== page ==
However, purposeful work isn’t the only thing young professionals are looking for. As a result of the COVID-19 pandemic, workplace priorities have forever changed. Now more than ever, flexibility and work-life balance have risen to the top of many young professionals’ career wish lists.

“Young professionals know they can be productive while working on their own terms, and they expect the ability to do so,” says Kiara Schuh, CPA, risk and financial advisory senior consultant at Deloitte.

“We’re all adults who know our working styles and our capabilities. That’s just what makes a good professional.”

Of course, financial security—fair wages and good benefits—is important, too. However, it’s just another consideration, not the consideration, says Maria Tranchina, assurance associate at BDO USA LLP: “Paying the bills is important. But getting paid slightly more at a firm that doesn’t provide the flexibility you want isn’t, for most of us, a good trade.”

For that reason, putting the structures and tools in place to enable ongoing flexibility might deserve a higher priority than firms have historically given it. Firm leaders may want to consider these flexibility options:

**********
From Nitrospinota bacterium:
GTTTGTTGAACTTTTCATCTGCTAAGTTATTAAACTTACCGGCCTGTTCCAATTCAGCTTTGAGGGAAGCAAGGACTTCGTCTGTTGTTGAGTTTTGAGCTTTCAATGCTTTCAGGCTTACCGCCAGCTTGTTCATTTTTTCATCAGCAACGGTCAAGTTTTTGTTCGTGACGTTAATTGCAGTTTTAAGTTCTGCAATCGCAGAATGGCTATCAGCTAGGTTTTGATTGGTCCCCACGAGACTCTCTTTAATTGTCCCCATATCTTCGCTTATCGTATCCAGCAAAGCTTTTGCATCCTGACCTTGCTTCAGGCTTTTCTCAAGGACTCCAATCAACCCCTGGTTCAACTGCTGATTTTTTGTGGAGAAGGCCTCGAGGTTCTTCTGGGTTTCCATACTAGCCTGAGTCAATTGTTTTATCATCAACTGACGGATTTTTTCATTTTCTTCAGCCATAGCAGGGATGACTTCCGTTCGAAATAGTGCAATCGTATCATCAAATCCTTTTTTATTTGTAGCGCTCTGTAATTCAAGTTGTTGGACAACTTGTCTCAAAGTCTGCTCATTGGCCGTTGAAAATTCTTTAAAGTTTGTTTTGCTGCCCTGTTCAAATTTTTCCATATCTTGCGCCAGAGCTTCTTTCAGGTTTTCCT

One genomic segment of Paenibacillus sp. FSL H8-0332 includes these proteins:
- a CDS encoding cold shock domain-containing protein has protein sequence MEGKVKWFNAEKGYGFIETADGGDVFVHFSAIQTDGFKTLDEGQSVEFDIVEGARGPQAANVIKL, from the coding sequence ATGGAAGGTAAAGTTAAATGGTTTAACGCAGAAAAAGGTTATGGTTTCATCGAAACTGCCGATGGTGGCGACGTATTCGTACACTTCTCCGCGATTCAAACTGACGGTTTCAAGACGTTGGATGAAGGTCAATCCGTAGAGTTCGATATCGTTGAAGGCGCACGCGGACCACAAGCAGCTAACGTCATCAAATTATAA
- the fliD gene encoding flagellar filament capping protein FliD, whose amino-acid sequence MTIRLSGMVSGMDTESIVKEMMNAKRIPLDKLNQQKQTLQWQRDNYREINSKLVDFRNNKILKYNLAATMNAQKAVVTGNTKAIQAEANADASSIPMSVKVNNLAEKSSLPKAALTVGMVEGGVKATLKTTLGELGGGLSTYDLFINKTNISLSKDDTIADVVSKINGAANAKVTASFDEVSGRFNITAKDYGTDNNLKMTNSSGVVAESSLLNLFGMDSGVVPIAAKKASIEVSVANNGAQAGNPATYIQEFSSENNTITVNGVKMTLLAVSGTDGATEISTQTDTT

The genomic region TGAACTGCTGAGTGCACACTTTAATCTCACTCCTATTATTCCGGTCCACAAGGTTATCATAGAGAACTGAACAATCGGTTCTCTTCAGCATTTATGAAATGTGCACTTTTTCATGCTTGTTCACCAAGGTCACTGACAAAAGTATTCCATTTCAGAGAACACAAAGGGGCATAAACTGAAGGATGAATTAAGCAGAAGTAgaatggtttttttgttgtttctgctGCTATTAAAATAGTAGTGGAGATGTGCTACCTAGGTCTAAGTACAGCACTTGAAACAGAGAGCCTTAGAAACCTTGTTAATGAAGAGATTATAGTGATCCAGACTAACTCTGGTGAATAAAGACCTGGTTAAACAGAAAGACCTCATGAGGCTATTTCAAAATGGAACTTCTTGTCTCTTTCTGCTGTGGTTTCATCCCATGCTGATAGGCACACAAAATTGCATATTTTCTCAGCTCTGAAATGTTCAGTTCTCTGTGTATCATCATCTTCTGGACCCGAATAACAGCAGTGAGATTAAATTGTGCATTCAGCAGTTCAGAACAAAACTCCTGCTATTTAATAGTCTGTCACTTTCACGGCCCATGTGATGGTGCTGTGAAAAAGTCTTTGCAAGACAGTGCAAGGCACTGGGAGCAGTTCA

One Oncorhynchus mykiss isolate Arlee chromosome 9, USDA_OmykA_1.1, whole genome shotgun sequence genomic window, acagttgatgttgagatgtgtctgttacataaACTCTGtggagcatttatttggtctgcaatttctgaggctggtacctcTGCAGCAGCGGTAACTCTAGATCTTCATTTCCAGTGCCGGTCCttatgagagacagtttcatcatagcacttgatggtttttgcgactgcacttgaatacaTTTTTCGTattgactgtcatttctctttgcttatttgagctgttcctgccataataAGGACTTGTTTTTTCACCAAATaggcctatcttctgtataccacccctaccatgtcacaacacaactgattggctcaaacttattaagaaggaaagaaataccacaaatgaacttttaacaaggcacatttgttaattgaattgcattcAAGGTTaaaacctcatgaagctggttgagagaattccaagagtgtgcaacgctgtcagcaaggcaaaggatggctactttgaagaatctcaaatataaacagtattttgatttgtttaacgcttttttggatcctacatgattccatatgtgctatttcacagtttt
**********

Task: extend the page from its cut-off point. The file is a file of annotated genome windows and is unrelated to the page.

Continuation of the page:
• Let teams determine their own in-office schedules. “My team is very much on a ‘come as you wish’ basis for being in the office,” Schuh says. “Not every team is like that; some operate on a scheduled rotation.” The point is to allow teams to have the freedom to work in the ways that best meet their project’s—and people’s—needs.
  • Keep mandatory in-person meetings to a minimum. We’ve all heard of Zoom fatigue, but in-person meetings can be just as fatiguing and disruptive, particularly for firms that have already adopted hybrid work environments. Consider requiring team members to only travel to the office for necessary meetings and engagements to prioritize their productivity and work-life balance.
  • Measure productivity by results, not hours. Focus on your team getting the right things done rather than them putting in a certain amount of face time behind a desk.